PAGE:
Having sifted through voluminous documents provided by Ansbury and Whitmore and listened to their claims and counter-claims, the arbitration tribunal was unambiguous when it declared on July 6, 2018 that the Third Shareholders’ Agreement (SHA) between the parties was binding, the Fourth SHA never became effective, Whitmore was in breach of the repayment obligations stated in the First Loan Agreement for $80 million, the alleged oral agreement to switch the parties’ respective shareholding in OODP BVI was not binding on the parties, and Ansbury was and remains estopped from claiming repayment of the any of the loans prior to January 1, 2018. The tribunal further held that OODP BVI is presently indebted to Ansbury in the total principal sum of $600 million, being $130 million in respect of the initial loans and $470 million in respect of the subsequent loans, which sums are overdue and owing. It also declared that Whitmore is presently indebted to Ansbury in the total principal sum of $80 million in respect of the loan made under the First Loan Agreement. The tribunal also reserved its jurisdiction over all issues as to orders for repayment by Whitmore and OODP BVI of the loans due and owing from them, interest and costs.

Despite the clear-cut ruling, Oando, through its chief compliance officer and company secretary, Ms. Ayotola Jagun, was quick to assert that based on the shareholding structure of OODP BVI, Volpi would in fact be paying himself $360 million. How? There could be nothing further from the truth. First and foremost, there is a clear distinction between the share capital injected into a company by an investor in exchange for shares in the company and the injection of a shareholder loan to a company, which is also treated as equity. While the former is expected to be held by the shareholder in perpetuity and may be increased or reduced through fresh capital injections or by sale of shares, the latter is expected to be repaid with low or deferred interest payments. There was nothing in the shareholders’ agreement that suggested that the injection of $600 million by Ansbury into OODP BVI and $80 million into Whitmore were anything other than loans.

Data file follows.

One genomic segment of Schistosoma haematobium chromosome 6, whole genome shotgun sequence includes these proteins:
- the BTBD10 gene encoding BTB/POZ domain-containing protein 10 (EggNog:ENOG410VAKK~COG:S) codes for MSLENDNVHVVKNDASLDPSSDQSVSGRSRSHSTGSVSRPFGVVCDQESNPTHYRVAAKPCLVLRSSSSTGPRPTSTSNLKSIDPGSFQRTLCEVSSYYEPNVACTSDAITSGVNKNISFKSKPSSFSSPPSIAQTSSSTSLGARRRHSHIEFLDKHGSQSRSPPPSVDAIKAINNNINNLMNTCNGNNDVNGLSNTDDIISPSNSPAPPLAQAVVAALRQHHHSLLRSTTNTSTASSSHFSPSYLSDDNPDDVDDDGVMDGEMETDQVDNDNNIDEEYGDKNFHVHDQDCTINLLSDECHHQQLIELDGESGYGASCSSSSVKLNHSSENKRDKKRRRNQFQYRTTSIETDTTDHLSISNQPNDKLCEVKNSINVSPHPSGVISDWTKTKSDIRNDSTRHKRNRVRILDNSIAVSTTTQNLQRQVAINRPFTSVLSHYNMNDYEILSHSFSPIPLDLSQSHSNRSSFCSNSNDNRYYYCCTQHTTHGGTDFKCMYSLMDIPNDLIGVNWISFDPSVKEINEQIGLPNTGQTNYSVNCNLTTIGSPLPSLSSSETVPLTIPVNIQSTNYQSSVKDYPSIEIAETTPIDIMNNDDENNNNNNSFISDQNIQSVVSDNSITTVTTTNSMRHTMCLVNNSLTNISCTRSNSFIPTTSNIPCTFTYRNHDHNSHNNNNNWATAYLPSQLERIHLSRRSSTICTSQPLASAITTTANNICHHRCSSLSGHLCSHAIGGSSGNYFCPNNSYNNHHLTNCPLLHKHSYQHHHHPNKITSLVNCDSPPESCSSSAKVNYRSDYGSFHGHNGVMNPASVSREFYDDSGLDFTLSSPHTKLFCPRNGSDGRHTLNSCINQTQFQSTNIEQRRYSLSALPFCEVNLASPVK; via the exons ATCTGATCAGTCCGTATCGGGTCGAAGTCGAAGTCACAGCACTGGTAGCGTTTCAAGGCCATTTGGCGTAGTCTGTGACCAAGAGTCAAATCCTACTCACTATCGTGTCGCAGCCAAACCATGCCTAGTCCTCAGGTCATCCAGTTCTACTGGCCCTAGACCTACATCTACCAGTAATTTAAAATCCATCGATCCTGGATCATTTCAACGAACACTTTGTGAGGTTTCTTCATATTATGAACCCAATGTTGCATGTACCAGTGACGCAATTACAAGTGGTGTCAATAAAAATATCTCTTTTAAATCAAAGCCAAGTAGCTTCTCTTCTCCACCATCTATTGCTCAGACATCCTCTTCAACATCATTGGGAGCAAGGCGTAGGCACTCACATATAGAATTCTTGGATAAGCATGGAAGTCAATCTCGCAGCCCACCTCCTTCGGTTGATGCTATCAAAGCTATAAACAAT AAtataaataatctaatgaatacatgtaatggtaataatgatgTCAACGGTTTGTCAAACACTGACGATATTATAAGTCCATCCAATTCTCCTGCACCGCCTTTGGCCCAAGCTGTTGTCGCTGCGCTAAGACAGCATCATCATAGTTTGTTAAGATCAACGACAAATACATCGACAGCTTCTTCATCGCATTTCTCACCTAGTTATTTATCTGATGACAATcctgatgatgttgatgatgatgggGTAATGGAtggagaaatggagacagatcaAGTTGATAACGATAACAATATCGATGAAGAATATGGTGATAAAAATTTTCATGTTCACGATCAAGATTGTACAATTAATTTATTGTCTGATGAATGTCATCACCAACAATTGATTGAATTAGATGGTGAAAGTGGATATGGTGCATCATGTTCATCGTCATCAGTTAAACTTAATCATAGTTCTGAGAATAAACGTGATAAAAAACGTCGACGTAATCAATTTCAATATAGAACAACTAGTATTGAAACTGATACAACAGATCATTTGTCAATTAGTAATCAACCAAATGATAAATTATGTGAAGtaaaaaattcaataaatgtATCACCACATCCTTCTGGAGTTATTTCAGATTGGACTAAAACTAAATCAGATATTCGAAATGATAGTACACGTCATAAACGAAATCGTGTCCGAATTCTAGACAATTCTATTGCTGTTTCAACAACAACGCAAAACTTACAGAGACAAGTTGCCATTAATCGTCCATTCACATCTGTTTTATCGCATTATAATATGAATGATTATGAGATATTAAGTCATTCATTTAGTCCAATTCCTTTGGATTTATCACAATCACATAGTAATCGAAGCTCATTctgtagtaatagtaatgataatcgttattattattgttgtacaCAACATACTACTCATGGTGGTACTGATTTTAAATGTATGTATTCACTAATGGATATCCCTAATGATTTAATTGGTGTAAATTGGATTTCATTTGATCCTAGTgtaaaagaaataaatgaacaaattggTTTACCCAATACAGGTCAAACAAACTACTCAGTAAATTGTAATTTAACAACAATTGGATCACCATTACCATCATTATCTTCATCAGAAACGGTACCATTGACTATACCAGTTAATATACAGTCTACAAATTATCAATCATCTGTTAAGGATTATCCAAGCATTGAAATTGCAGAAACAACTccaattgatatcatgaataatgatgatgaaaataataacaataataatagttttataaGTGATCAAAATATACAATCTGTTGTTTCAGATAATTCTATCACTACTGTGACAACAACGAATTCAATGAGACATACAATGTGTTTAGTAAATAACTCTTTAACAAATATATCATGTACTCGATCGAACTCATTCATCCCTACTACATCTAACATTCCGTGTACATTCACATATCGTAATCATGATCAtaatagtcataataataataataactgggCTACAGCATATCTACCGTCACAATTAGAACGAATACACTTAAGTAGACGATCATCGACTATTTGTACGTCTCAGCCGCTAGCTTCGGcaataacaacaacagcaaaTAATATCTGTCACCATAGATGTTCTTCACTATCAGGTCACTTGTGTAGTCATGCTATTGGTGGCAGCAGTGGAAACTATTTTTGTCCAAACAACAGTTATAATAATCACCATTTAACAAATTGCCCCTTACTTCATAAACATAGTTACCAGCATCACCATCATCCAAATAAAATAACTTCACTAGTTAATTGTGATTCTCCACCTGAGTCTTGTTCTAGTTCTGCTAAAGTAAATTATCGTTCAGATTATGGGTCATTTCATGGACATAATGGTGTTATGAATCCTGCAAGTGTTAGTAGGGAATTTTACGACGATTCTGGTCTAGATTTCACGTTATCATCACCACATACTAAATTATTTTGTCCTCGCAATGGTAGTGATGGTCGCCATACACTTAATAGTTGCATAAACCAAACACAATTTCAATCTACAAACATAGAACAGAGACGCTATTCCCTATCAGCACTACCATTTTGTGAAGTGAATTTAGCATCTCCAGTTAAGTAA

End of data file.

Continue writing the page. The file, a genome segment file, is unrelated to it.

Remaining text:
It must be added that the shareholder loans provided by Ansbury were the ideal debt-financing structure in managing the leveraged buyout of ConocoPhillips’ upstream assets and should not have been trifled with by Tinubu and Boyo. Had Volpi not come to their aid, it would have been next to impossible for them to achieve their dream of turning Oando into a full-fledged integrated energy firm.

Second, it will be foolhardy for Oando to continue to maintain that it is not indebted to Ansbury or that the latter is not a shareholder in Oando. Insofar as OODP BVI and Whitmore remain indebted to Ansbury, there is nothing stopping Volpi’s firm from converting its loans into equity, and assuming full control of OODP BVI. Should this happen, Tinubu and Boyo would have no direct or indirect claim on Oando and would have to kiss the company goodbye. Even if we were to buy the argument by Oando that Ansbury is not a shareholder in the Nigerian energy firm with dual listing on the Nigerian and Johannesburg Stock Exchanges, the same principle would ring true for Whitmore – jointly owned by Tinubu and Boyo. Indeed the view in the market is that Tinubu and Boyo, having long sold their residual direct interests in Oando, may indeed be the real interlopers.

Another concern should be the final award of the London tribunal, which is yet to determine the payment terms, timeframe, the interest payments on the unpaid loans, and costs. Having reserved its jurisdiction to order the repayment of the loans owed Ansbury, Tinubu and Boyo have no option than to scurry to the table and agree on a repayment plan with Volpi. As things stand, it is not just the ownership of Oando that is at stake, but all their personal assets in the United Kingdom, Nigeria and in other jurisdictions that could be seized to repay the debt.

Add to this the forensic audit of Oando, which the company in cahoots with the Securities and Exchange Commission (SEC) and the Ministry of Finance, have attempted to sweep under the carpet, it will take a miracle for Tinubu and Boyo to wriggle out of their ordeal unscathed.

About Author

admin

admin

Related Articles

0 Comments

No Comments Yet!

There are no comments at the moment, do you want to add one?

Write a comment

Write a Comment